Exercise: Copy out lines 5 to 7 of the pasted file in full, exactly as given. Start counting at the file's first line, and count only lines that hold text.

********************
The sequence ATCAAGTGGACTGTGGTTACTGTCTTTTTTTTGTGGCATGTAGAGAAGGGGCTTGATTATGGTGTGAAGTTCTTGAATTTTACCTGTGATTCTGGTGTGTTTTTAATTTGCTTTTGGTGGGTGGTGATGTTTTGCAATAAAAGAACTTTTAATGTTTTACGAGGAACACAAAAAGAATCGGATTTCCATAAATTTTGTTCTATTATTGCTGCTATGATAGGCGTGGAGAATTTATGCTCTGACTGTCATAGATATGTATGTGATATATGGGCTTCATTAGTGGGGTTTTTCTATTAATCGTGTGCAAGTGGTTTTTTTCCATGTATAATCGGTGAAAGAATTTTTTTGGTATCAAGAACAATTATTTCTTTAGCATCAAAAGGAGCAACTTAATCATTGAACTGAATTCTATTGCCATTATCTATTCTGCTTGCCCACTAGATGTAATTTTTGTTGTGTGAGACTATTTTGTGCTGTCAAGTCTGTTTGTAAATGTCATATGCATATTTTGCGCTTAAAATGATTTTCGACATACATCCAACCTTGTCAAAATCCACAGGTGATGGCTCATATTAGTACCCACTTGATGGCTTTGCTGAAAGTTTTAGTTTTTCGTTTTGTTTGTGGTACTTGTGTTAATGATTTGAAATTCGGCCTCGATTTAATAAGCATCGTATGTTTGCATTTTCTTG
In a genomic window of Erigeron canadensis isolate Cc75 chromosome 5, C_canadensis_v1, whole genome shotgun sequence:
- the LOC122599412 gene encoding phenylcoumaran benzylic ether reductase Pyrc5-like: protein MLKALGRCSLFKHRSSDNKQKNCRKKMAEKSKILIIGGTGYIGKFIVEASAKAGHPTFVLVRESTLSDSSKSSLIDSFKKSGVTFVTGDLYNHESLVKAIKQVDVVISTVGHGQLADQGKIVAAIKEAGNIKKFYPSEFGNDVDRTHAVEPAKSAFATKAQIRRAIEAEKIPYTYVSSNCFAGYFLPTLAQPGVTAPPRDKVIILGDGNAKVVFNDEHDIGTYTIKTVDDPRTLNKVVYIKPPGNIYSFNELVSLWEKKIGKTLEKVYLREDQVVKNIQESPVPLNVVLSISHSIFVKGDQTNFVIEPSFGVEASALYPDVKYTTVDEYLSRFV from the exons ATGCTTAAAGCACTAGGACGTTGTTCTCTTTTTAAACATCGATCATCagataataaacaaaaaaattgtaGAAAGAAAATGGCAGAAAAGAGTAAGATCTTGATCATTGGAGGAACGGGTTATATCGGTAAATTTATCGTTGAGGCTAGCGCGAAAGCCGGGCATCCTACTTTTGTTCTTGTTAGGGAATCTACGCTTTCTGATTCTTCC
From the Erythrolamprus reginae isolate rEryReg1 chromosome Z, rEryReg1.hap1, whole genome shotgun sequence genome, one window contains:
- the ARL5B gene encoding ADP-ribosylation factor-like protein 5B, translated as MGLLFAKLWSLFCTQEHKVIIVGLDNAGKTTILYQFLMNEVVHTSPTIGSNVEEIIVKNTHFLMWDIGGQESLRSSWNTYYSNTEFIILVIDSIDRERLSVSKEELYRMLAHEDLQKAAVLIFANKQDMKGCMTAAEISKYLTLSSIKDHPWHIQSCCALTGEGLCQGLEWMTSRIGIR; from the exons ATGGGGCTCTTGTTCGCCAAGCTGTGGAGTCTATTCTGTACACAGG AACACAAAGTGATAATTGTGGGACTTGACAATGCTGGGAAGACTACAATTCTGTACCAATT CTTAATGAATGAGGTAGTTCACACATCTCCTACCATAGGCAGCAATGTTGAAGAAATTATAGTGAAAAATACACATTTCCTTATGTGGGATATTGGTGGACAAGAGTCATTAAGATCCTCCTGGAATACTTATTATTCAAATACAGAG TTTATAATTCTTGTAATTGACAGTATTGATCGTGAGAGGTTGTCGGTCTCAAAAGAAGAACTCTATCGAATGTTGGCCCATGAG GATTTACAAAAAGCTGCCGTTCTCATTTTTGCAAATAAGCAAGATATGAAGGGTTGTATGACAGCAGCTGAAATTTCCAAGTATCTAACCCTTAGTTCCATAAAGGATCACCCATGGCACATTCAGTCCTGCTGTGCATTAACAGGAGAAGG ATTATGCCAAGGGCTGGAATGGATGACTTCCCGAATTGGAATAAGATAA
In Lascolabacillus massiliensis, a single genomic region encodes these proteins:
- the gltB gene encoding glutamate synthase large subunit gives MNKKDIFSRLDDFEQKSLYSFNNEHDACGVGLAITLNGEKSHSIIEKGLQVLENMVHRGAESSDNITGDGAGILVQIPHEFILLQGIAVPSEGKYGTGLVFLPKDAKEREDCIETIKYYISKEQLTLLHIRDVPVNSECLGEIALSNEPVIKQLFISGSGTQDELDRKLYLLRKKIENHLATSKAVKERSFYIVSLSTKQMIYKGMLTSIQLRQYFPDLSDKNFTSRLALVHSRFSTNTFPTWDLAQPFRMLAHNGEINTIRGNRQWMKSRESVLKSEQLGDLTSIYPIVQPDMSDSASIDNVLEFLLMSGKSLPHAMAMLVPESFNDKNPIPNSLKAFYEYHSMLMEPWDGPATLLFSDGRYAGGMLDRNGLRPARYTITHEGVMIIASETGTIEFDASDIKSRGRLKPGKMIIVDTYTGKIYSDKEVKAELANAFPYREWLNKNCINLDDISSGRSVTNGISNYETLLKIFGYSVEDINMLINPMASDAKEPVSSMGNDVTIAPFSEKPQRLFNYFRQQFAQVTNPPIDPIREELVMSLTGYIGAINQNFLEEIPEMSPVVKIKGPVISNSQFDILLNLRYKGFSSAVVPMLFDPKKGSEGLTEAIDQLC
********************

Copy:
- the ARL5B gene encoding ADP-ribosylation factor-like protein 5B, translated as MGLLFAKLWSLFCTQEHKVIIVGLDNAGKTTILYQFLMNEVVHTSPTIGSNVEEIIVKNTHFLMWDIGGQESLRSSWNTYYSNTEFIILVIDSIDRERLSVSKEELYRMLAHEDLQKAAVLIFANKQDMKGCMTAAEISKYLTLSSIKDHPWHIQSCCALTGEGLCQGLEWMTSRIGIR; from the exons ATGGGGCTCTTGTTCGCCAAGCTGTGGAGTCTATTCTGTACACAGG AACACAAAGTGATAATTGTGGGACTTGACAATGCTGGGAAGACTACAATTCTGTACCAATT CTTAATGAATGAGGTAGTTCACACATCTCCTACCATAGGCAGCAATGTTGAAGAAATTATAGTGAAAAATACACATTTCCTTATGTGGGATATTGGTGGACAAGAGTCATTAAGATCCTCCTGGAATACTTATTATTCAAATACAGAG TTTATAATTCTTGTAATTGACAGTATTGATCGTGAGAGGTTGTCGGTCTCAAAAGAAGAACTCTATCGAATGTTGGCCCATGAG GATTTACAAAAAGCTGCCGTTCTCATTTTTGCAAATAAGCAAGATATGAAGGGTTGTATGACAGCAGCTGAAATTTCCAAGTATCTAACCCTTAGTTCCATAAAGGATCACCCATGGCACATTCAGTCCTGCTGTGCATTAACAGGAGAAGG ATTATGCCAAGGGCTGGAATGGATGACTTCCCGAATTGGAATAAGATAA
In Lascolabacillus massiliensis, a single genomic region encodes these proteins:
- the gltB gene encoding glutamate synthase large subunit gives MNKKDIFSRLDDFEQKSLYSFNNEHDACGVGLAITLNGEKSHSIIEKGLQVLENMVHRGAESSDNITGDGAGILVQIPHEFILLQGIAVPSEGKYGTGLVFLPKDAKEREDCIETIKYYISKEQLTLLHIRDVPVNSECLGEIALSNEPVIKQLFISGSGTQDELDRKLYLLRKKIENHLATSKAVKERSFYIVSLSTKQMIYKGMLTSIQLRQYFPDLSDKNFTSRLALVHSRFSTNTFPTWDLAQPFRMLAHNGEINTIRGNRQWMKSRESVLKSEQLGDLTSIYPIVQPDMSDSASIDNVLEFLLMSGKSLPHAMAMLVPESFNDKNPIPNSLKAFYEYHSMLMEPWDGPATLLFSDGRYAGGMLDRNGLRPARYTITHEGVMIIASETGTIEFDASDIKSRGRLKPGKMIIVDTYTGKIYSDKEVKAELANAFPYREWLNKNCINLDDISSGRSVTNGISNYETLLKIFGYSVEDINMLINPMASDAKEPVSSMGNDVTIAPFSEKPQRLFNYFRQQFAQVTNPPIDPIREELVMSLTGYIGAINQNFLEEIPEMSPVVKIKGPVISNSQFDILLNLRYKGFSSAVVPMLFDPKKGSEGLTEAIDQLC